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With mpox cases on the rise, advocates urge vaccinations to avoid potential resurgence

Advocates warn about mpox at end of Pride Month
Advocates use end of Pride Month to warn about mpox 02:42

More than two years since the initial mpox outbreak, cases are trending up again — and the word still hasn't gotten out to everyone at risk. 

During Pride Month, public health officials came armed with a serious message: Get vaccinated.

"Since mpox is not really in the news right now, they don't necessarily feel a need," Army Cachero told CBS News. 

Cachero and the public health outreach team at the University of California, Los Angeles are concerned about a resurgence of mpox, which broke out across the U.S. and other countries in 2022. Only 23% of those at risk nationwide are vaccinated. 

The symptoms of the virus include severe rash and blistering, body aches and fever — and it can be deadly.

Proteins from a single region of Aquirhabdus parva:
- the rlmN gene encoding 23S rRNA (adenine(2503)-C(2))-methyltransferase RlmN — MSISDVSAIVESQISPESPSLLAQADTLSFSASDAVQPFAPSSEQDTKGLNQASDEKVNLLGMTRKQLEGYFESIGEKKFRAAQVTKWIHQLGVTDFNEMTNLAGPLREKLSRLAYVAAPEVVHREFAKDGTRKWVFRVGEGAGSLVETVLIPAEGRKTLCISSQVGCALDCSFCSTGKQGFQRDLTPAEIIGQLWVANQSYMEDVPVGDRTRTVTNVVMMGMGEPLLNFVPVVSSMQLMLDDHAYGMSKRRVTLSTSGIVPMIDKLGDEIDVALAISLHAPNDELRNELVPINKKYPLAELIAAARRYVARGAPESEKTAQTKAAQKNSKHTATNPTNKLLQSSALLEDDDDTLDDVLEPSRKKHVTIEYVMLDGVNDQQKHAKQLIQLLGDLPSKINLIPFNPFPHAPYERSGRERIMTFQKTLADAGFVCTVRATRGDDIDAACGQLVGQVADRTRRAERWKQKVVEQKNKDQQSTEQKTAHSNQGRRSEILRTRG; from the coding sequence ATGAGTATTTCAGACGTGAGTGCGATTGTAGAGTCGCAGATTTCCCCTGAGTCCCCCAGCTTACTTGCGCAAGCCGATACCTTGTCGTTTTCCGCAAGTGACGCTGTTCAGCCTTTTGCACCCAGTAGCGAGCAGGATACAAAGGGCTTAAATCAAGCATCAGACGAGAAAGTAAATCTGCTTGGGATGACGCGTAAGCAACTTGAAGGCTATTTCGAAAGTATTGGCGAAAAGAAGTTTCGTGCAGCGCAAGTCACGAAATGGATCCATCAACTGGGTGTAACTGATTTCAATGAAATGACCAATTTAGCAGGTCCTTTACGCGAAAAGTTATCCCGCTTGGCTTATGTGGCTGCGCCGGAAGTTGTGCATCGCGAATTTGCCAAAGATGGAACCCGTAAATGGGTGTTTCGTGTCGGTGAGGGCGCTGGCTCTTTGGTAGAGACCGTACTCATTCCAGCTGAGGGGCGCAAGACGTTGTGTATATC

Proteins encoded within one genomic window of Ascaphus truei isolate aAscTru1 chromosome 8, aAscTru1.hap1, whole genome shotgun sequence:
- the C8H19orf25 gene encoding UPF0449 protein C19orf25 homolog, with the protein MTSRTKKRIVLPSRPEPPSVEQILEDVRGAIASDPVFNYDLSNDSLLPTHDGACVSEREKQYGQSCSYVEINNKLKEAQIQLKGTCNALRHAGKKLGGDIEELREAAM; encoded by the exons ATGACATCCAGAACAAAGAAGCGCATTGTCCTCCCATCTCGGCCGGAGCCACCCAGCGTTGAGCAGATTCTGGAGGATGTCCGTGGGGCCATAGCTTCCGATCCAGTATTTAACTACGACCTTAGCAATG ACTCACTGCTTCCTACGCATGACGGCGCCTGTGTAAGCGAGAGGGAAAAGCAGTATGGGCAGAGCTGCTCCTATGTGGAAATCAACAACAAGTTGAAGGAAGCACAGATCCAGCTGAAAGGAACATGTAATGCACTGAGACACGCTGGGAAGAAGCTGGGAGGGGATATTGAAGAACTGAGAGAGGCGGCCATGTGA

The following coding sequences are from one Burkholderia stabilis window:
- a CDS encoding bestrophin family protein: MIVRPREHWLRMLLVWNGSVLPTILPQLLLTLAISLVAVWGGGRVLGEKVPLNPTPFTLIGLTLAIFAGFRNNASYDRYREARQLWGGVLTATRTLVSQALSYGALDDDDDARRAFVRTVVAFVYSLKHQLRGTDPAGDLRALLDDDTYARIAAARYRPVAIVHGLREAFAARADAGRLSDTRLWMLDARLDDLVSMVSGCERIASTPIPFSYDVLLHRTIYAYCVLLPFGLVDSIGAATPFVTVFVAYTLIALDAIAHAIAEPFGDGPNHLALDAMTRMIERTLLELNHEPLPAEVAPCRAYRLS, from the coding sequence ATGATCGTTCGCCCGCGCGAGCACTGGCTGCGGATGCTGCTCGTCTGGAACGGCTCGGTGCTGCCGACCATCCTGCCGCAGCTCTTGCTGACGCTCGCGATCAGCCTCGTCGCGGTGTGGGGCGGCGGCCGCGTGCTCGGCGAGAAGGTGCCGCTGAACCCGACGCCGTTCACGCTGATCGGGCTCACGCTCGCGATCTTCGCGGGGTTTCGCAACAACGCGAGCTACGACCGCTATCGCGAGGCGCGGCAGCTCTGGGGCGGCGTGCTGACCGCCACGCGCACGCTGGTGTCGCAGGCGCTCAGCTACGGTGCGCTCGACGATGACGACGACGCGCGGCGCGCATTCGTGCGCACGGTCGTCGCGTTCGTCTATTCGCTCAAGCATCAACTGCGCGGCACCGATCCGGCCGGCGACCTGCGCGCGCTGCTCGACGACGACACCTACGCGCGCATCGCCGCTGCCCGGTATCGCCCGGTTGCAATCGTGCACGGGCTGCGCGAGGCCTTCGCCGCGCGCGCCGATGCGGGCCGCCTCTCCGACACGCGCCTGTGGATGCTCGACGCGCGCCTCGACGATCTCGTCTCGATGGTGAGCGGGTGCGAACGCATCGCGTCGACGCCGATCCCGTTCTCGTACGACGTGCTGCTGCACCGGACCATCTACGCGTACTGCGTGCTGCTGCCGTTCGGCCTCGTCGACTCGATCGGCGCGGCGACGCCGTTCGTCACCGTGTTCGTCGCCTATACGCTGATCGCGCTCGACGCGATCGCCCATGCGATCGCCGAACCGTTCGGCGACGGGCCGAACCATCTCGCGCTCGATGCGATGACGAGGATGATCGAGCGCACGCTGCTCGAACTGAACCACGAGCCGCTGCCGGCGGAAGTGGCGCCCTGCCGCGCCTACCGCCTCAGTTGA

Jose Velasquez didn't need his arm twisted to roll up his sleeve. He remembers the fear and pain of being infected with mpox in 2022.

"I was actually hospitalized. I got to the point that my lymph nodes were really swollen," Velasquez said. With the shot, he says, "I feel a little relieved."

Men who have sex with men and trans women are at highest risk. But there are barriers to getting the most vulnerable protected with the highly effective two-dose vaccine.

Cachero says misinformation, lack of health care and lack of trust all play a role in why vaccination rates are lower among people of color.

Across the country, public health officials are scrambling to prevent a repeat of the panic and confusion of the summer of 2022.

Nick Diamond and his husband, Keletso Makofane, are public health advocates in New York.

"I think it's really personal because it's our friends and our neighbors who are concerned about infection," Diamond said.

Their research found that many people at risk connect online and hook up in private homes — and that public health messaging must adapt.

"That requires new thinking, that requires collaboration and that requires urgency and speed. If we don't build that muscle, we are going to suffer more than we need to suffer," Makofane said. 

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